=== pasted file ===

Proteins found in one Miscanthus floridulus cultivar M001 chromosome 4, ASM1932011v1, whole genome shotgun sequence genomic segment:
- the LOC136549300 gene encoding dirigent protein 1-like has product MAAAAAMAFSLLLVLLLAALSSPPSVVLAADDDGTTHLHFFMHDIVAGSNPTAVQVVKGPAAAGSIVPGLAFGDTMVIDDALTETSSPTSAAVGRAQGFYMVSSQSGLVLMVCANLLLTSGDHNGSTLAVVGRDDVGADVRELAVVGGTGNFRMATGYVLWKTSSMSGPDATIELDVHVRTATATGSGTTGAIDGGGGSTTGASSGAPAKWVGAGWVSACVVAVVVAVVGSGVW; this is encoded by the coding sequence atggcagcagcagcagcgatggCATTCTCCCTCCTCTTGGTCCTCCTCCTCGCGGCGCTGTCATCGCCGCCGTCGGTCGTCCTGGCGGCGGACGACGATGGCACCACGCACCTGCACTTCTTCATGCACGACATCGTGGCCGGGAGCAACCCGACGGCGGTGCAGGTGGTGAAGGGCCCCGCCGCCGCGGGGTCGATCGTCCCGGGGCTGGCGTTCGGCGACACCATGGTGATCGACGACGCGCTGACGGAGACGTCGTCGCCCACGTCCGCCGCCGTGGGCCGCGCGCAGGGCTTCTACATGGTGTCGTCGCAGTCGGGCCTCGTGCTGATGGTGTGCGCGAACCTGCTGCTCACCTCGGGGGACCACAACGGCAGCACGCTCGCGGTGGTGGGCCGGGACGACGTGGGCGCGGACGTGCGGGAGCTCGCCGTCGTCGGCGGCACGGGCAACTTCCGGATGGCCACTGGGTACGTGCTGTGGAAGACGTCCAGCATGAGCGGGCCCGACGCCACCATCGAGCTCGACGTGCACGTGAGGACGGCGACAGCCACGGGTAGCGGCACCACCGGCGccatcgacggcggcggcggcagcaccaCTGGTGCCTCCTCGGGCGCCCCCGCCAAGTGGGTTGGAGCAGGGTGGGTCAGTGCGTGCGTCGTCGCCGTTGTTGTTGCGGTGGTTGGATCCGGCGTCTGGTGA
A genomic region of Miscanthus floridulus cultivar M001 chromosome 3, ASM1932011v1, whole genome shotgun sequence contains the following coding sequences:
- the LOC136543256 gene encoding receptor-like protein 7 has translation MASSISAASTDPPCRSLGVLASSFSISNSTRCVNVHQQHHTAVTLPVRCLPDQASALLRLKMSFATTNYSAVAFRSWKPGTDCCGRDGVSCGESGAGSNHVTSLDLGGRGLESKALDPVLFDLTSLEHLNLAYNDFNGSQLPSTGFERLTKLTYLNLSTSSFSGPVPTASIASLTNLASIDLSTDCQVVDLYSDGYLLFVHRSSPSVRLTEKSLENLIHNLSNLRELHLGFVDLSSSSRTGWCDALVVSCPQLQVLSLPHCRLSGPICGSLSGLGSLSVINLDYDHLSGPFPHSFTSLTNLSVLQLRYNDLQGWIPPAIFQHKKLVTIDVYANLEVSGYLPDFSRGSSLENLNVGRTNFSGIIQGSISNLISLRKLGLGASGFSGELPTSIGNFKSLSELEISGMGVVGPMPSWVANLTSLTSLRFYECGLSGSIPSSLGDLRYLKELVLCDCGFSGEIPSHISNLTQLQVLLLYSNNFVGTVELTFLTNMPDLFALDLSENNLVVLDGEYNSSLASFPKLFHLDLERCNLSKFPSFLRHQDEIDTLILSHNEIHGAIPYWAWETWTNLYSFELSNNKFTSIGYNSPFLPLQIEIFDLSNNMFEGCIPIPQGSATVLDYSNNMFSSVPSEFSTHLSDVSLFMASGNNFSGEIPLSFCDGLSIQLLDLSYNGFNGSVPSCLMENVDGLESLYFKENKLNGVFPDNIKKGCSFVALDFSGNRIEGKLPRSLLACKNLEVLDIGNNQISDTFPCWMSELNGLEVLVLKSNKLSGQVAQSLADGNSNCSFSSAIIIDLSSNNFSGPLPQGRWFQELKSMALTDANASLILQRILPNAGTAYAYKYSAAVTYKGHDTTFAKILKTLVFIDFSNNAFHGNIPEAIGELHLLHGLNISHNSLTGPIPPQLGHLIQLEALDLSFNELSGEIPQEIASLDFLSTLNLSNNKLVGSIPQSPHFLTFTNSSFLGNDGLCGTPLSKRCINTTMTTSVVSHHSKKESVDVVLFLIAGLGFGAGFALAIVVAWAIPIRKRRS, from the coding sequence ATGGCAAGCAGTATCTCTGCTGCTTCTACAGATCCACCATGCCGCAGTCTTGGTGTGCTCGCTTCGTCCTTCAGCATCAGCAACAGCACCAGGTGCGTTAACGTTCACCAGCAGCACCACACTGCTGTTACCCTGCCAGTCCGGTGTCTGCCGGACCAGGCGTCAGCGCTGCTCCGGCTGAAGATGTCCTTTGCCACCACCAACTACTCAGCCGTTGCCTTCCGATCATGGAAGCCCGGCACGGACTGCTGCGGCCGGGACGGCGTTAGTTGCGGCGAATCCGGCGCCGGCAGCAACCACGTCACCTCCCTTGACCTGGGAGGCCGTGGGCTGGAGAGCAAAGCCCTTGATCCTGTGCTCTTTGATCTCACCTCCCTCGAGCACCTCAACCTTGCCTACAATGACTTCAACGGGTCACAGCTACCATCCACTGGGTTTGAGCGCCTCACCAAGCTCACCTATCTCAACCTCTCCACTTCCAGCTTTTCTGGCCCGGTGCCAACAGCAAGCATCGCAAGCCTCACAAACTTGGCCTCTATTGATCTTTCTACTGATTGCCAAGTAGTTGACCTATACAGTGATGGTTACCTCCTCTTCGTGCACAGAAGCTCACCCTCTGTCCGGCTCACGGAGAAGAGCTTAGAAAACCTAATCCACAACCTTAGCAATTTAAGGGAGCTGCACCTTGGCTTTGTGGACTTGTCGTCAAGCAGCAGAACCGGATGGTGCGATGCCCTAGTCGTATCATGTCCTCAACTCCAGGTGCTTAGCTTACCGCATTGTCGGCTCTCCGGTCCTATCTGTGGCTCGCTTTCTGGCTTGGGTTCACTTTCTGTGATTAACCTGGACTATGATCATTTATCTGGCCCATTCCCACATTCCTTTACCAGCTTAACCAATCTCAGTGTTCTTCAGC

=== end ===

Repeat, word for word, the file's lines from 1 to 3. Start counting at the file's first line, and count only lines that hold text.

Proteins found in one Miscanthus floridulus cultivar M001 chromosome 4, ASM1932011v1, whole genome shotgun sequence genomic segment:
- the LOC136549300 gene encoding dirigent protein 1-like has product MAAAAAMAFSLLLVLLLAALSSPPSVVLAADDDGTTHLHFFMHDIVAGSNPTAVQVVKGPAAAGSIVPGLAFGDTMVIDDALTETSSPTSAAVGRAQGFYMVSSQSGLVLMVCANLLLTSGDHNGSTLAVVGRDDVGADVRELAVVGGTGNFRMATGYVLWKTSSMSGPDATIELDVHVRTATATGSGTTGAIDGGGGSTTGASSGAPAKWVGAGWVSACVVAVVVAVVGSGVW; this is encoded by the coding sequence atggcagcagcagcagcgatggCATTCTCCCTCCTCTTGGTCCTCCTCCTCGCGGCGCTGTCATCGCCGCCGTCGGTCGTCCTGGCGGCGGACGACGATGGCACCACGCACCTGCACTTCTTCATGCACGACATCGTGGCCGGGAGCAACCCGACGGCGGTGCAGGTGGTGAAGGGCCCCGCCGCCGCGGGGTCGATCGTCCCGGGGCTGGCGTTCGGCGACACCATGGTGATCGACGACGCGCTGACGGAGACGTCGTCGCCCACGTCCGCCGCCGTGGGCCGCGCGCAGGGCTTCTACATGGTGTCGTCGCAGTCGGGCCTCGTGCTGATGGTGTGCGCGAACCTGCTGCTCACCTCGGGGGACCACAACGGCAGCACGCTCGCGGTGGTGGGCCGGGACGACGTGGGCGCGGACGTGCGGGAGCTCGCCGTCGTCGGCGGCACGGGCAACTTCCGGATGGCCACTGGGTACGTGCTGTGGAAGACGTCCAGCATGAGCGGGCCCGACGCCACCATCGAGCTCGACGTGCACGTGAGGACGGCGACAGCCACGGGTAGCGGCACCACCGGCGccatcgacggcggcggcggcagcaccaCTGGTGCCTCCTCGGGCGCCCCCGCCAAGTGGGTTGGAGCAGGGTGGGTCAGTGCGTGCGTCGTCGCCGTTGTTGTTGCGGTGGTTGGATCCGGCGTCTGGTGA
A genomic region of Miscanthus floridulus cultivar M001 chromosome 3, ASM1932011v1, whole genome shotgun sequence contains the following coding sequences: